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Why the Family Farm is Good for Rural America

The goal of saving the family farm has been used by advocates as well as critics of farm commodity policy. Advocates argue that family-sized farms will be adversely affected if farm commodity policies are severely reduced or eliminated. The assumption, often unstated, of those who argue for policies to support family-size farming operations is that communities with a large number of mid-range family farms are more vibrant than comparable communities dominated by a small number of large industrialized farming operations.

Critics, on the other hand, argue that the number of farms has dropped dramatically since the inception of farm commodity programs in the 1930s. They note that the percentage of farmers currently in the US is less than two percent and farm programs have done little to stem the tide. Some even argue that farm programs have helped finance the consolidation of farms and the trend towards larger sized operations.

In dealing with this type of discussion, it is important to understand that there are at least two different issues at stake and it is necessary to separate them from one another. They need to be dealt with one at a time.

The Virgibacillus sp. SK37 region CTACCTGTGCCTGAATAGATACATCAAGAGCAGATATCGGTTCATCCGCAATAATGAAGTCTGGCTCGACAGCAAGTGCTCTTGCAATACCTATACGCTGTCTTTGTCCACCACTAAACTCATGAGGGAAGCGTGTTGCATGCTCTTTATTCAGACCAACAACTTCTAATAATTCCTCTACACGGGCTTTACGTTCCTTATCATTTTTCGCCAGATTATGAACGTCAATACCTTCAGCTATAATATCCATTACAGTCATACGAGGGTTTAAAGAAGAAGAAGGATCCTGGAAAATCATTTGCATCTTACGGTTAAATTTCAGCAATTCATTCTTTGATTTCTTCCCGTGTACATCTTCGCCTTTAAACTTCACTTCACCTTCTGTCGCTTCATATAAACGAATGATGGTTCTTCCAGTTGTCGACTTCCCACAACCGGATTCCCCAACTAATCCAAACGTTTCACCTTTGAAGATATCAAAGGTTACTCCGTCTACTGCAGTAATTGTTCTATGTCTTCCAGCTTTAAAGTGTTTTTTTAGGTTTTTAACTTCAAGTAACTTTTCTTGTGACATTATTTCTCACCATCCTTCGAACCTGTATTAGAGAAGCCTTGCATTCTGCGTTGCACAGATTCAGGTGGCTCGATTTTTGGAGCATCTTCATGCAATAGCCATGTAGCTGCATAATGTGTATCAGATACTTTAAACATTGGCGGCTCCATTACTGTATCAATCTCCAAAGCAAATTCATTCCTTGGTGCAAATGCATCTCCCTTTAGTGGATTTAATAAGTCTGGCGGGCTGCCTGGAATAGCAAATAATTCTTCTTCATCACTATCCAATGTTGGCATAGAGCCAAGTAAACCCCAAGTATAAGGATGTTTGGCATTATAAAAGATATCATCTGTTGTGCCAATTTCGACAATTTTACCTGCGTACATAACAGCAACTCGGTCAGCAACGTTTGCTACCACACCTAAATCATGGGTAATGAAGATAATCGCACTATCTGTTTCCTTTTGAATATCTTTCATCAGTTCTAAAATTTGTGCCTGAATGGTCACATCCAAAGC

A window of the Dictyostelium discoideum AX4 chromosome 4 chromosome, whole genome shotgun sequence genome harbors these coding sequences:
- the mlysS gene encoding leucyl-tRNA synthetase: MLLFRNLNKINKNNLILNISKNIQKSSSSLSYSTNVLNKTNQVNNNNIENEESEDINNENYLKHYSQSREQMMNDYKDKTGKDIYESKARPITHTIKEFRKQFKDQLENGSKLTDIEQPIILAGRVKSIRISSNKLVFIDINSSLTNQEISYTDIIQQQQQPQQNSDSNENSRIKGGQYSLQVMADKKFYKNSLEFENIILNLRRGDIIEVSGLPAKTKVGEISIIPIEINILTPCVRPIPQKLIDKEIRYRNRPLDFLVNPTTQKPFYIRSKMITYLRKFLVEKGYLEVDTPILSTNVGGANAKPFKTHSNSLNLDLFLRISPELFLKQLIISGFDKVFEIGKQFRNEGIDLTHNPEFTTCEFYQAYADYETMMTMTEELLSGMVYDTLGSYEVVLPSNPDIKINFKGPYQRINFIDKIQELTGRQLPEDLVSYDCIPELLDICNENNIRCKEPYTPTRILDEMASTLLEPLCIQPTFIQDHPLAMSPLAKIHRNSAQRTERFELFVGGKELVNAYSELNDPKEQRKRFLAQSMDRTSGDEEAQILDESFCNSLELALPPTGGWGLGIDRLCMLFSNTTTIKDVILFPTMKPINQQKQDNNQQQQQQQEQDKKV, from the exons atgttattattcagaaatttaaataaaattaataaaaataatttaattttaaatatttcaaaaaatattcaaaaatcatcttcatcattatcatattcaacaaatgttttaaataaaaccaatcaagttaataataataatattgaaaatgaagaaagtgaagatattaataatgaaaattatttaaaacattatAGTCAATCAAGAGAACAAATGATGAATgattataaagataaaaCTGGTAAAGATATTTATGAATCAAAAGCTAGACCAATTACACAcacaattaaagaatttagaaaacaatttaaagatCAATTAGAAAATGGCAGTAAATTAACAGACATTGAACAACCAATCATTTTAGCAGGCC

The first issue is determine whether or not the communities surrounding family-sized farming operations are more vibrant than comparable communities dominated by a small number of large industrialized farms.

The second question is whether or not farm policies, particularly commodity policies, are supportive of family-sized farming operations. Who are the beneficiaries of a given set of farm policies (e.g. family-farming operations, industrialized farming operations, integrated livestock producers, agribusiness in general)?

If the answer to the first question is that the style and scope of farming operations makes no difference on the quality of life in rural communities, then the appeal to preserving family-sized farms loses some of its legitimacy.